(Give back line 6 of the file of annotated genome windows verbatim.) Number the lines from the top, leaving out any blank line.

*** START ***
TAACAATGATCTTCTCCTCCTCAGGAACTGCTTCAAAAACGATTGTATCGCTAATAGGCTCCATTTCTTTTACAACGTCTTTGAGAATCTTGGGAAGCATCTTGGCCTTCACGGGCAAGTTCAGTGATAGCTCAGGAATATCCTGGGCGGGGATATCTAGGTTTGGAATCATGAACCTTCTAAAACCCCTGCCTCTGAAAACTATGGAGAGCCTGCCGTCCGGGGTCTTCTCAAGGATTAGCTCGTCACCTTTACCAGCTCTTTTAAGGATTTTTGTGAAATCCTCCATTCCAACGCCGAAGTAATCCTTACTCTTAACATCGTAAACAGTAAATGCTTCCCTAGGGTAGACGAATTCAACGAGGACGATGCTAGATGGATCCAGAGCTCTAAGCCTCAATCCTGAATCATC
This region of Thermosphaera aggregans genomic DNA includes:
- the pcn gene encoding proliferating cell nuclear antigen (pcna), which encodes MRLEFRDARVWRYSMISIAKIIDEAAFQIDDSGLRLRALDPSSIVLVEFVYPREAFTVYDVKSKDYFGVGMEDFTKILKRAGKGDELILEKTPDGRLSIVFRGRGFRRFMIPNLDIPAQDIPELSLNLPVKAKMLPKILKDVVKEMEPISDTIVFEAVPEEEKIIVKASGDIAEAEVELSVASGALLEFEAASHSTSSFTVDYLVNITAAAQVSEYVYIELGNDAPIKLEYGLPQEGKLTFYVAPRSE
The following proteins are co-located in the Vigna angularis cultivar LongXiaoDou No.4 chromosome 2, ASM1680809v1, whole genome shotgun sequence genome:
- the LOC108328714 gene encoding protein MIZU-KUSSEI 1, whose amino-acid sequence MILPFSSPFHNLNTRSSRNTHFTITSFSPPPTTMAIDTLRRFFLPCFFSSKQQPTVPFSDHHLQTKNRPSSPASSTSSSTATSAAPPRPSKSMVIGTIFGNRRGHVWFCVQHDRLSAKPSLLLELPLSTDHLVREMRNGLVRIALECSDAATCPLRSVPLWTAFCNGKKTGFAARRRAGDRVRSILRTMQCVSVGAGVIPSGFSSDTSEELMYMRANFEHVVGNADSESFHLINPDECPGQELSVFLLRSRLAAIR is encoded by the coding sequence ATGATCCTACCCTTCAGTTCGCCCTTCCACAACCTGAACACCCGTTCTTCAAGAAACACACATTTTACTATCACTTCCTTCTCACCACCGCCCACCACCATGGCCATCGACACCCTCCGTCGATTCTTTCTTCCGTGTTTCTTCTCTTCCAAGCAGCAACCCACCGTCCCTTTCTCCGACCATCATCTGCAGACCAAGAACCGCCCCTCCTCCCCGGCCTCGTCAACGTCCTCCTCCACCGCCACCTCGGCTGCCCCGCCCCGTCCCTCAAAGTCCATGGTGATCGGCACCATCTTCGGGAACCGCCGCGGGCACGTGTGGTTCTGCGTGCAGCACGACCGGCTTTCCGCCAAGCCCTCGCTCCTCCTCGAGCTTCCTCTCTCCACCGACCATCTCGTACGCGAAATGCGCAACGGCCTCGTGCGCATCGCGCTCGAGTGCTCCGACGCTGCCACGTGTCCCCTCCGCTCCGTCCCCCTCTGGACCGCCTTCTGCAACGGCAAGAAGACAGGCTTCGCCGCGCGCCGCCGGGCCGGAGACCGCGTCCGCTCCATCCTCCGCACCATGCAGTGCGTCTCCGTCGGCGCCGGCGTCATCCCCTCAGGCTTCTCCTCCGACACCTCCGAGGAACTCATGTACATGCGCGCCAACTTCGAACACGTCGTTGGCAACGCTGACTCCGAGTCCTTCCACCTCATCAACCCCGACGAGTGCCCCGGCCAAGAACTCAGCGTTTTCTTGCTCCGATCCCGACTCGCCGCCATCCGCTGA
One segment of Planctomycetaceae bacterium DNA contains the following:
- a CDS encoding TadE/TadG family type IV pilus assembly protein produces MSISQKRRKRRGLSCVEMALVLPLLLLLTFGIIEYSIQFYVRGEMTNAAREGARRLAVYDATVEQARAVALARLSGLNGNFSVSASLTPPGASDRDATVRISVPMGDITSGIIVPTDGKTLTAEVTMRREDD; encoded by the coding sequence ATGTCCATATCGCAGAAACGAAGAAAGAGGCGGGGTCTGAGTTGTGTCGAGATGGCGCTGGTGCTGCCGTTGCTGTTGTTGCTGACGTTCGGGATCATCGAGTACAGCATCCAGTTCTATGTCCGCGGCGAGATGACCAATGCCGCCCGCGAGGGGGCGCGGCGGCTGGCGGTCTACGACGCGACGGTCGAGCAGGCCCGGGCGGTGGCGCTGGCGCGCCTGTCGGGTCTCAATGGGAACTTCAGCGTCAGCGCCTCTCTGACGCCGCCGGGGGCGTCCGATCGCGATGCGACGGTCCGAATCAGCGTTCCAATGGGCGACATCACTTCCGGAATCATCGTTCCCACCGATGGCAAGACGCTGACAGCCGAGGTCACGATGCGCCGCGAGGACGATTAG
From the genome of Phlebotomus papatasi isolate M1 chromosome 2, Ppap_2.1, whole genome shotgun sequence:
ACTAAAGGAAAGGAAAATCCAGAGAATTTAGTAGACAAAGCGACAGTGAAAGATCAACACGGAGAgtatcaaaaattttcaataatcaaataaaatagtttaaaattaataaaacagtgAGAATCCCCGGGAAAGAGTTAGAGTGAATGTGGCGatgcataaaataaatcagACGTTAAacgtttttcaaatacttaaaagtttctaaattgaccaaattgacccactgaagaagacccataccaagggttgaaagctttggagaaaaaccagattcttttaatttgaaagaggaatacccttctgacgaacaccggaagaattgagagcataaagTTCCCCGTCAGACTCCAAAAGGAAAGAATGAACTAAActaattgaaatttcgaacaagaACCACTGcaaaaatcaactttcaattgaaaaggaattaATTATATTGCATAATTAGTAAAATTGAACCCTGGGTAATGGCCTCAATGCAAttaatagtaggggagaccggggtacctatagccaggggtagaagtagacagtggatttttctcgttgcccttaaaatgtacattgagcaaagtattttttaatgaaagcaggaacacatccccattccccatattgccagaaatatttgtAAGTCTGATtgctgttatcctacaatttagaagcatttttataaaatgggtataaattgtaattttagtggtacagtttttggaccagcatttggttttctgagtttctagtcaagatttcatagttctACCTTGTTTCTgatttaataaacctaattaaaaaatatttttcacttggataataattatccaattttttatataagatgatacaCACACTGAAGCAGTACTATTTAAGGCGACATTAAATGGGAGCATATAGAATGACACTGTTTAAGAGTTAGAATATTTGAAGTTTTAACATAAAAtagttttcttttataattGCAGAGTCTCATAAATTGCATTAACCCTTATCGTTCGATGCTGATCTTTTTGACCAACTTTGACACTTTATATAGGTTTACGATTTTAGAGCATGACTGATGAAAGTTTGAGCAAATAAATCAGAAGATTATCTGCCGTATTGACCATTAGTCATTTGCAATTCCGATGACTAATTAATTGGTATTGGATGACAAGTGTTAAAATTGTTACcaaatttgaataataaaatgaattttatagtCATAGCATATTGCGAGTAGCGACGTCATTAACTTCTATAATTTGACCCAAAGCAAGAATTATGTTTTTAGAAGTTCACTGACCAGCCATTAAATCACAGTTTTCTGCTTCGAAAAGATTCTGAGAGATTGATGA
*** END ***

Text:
One segment of Planctomycetaceae bacterium DNA contains the following: